“We use state-of-the-art science to understand items from 1,500 years ago”

Marcos Martinón-Torres, Professor of Archaeology at the University of Cambridge (UK) and a world-renowned archaeologist and researcher, applies cutting-edge techniques to our archaeological findings at Rumichaca-Pasto project in Colombia.

The Rumichaca-Pasto road corridor, managed by Concesionaria Vial Unión del Sur (Sacyr Concesiones), is one of Sacyr's most relevant projects in Colombia. 

During the construction process, we discovered hundreds of archaeological remains that have been examined by Marcos Martinón-Torres.

Martinón-Torres, curator of the largest exhibition in Europe of the terracotta warriors of Xi'an (China), coordinated the analysis of these items with David Alejandro Pérez Fernández, Head of the Preventive archaeology program for Rumichaca-Pasto project between 2016 and 2023. Currently, he oversees archaeological tasks at the Unión vial Camino del Pacifico project, another Sacyr contract in Colombia. 


Martinón-Torres; Lina Campos Quintero (left), archaeologist at the Gold Museum; Kate Klesner, research associate with Martinon's team, and David Alejandro.


"The Nariño region has vast archaeological wealth. The discoveries made in the Vial Unión del Sur project are extraordinary and among the largest in Colombia's recent history. Excavations have unearthed pre-Hispanic tombs that provided us thousands of objects, revealing the richness and diversity of their technologies and funerary rituals," says Martinón-Torres.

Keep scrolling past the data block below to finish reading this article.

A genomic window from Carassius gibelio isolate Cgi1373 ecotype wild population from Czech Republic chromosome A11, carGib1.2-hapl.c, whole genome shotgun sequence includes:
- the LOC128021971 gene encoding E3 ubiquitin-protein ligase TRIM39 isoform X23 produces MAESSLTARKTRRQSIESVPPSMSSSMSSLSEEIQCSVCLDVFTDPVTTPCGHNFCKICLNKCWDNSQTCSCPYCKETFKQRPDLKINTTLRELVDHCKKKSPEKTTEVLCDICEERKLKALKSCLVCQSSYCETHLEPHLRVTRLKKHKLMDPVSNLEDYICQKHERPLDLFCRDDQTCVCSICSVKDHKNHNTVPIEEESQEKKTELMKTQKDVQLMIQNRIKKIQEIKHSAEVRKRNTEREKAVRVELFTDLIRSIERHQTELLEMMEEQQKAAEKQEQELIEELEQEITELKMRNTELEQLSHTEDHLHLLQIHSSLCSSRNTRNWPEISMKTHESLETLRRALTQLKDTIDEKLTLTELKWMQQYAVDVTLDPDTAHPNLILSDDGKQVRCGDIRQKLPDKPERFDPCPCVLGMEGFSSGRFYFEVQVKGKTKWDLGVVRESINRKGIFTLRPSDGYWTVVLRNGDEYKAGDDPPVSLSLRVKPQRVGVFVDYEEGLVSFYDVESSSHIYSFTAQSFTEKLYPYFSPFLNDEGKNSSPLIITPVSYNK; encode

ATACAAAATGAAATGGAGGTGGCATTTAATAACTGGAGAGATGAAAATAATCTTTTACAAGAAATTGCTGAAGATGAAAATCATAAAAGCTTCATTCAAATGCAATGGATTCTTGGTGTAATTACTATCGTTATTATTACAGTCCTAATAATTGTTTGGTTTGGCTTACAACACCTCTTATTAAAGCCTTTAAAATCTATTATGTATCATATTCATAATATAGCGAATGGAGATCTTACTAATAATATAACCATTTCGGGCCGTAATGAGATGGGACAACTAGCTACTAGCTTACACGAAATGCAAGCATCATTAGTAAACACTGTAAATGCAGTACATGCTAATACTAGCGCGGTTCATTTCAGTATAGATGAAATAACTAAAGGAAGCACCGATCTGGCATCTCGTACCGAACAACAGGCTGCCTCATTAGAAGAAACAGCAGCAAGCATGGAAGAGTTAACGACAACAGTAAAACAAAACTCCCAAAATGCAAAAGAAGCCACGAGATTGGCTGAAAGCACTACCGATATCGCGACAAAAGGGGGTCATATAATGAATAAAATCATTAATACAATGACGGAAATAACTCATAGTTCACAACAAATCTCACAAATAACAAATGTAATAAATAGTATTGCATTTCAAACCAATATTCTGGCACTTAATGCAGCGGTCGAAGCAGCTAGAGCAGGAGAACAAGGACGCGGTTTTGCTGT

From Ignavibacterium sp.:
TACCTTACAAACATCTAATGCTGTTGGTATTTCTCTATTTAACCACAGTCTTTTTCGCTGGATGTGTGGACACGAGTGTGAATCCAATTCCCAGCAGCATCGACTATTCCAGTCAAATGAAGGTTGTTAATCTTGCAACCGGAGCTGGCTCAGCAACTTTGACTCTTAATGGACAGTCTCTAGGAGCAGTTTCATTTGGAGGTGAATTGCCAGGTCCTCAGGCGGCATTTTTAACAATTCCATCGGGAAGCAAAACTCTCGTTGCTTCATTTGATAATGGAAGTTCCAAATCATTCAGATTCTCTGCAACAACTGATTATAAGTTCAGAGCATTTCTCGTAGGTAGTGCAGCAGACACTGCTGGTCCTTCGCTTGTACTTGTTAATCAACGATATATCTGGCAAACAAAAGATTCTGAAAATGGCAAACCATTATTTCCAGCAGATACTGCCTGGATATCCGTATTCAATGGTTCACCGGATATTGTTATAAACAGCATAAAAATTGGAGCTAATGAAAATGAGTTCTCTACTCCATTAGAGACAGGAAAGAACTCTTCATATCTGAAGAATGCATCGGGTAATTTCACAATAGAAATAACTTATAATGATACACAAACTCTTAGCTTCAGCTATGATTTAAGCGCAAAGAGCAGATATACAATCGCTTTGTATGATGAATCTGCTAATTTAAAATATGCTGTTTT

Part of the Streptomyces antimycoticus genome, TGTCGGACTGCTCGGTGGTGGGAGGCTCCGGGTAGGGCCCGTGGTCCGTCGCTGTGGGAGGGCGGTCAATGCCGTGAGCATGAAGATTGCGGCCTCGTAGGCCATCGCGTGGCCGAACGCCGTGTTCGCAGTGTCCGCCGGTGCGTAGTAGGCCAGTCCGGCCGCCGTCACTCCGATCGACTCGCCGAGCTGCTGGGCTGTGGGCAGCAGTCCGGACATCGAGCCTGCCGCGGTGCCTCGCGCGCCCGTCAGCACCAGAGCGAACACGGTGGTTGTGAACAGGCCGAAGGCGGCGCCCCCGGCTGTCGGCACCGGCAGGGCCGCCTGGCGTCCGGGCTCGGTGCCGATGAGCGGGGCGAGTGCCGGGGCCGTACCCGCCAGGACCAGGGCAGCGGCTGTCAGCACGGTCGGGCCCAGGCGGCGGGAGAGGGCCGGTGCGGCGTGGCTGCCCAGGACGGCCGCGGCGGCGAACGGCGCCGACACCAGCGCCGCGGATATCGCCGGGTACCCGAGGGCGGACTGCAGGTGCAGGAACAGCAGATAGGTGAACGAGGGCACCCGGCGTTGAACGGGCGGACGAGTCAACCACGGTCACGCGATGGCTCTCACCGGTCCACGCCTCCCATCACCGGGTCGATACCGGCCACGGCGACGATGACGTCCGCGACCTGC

"Thanks to the excellent work of Sacyr's archaeologists, we have been able to carry out a very important part of our Reverseaction project, funded by the European Research Council. This project aims to explain how stateless societies mastered complex and luxurious technologies, such as goldsmithing, textile production, and precious stones. Items of this kind are usually associated with kings or pharaohs," explains the researcher.

"Including the perspective of European researchers and advanced scientific techniques is helps expand the possibilities of interpretation of the archaeological materials found during the archaeological excavations at the Rumichaca-Pasto widening project. Their insights help establish deep reflections about the ancient of this region, their way of life and how they connect to the technology at the time applied to ceramic arts", explains David Alejandro. 



"We carry out scientific analyses using various techniques from different scientific disciplines (natural, geological, and physical) to better understand objects that are 1,500 years old," explains Martinón-Torres. 

The three main techniques he uses are:

-    Chemical analysis on ceramic objects to understand the clays and pigments used.
-    Scanning electron microscopy to observe the items’ microstructure.
-    3D modeling to study their morphology and better understand their manufacturing processes.

"The collaboration with David Pérez and the Sacyr archaeologists has been incredibly enriching and synergistic. From the beginning, they have been open to sharing their discoveries," explains the archaeologist.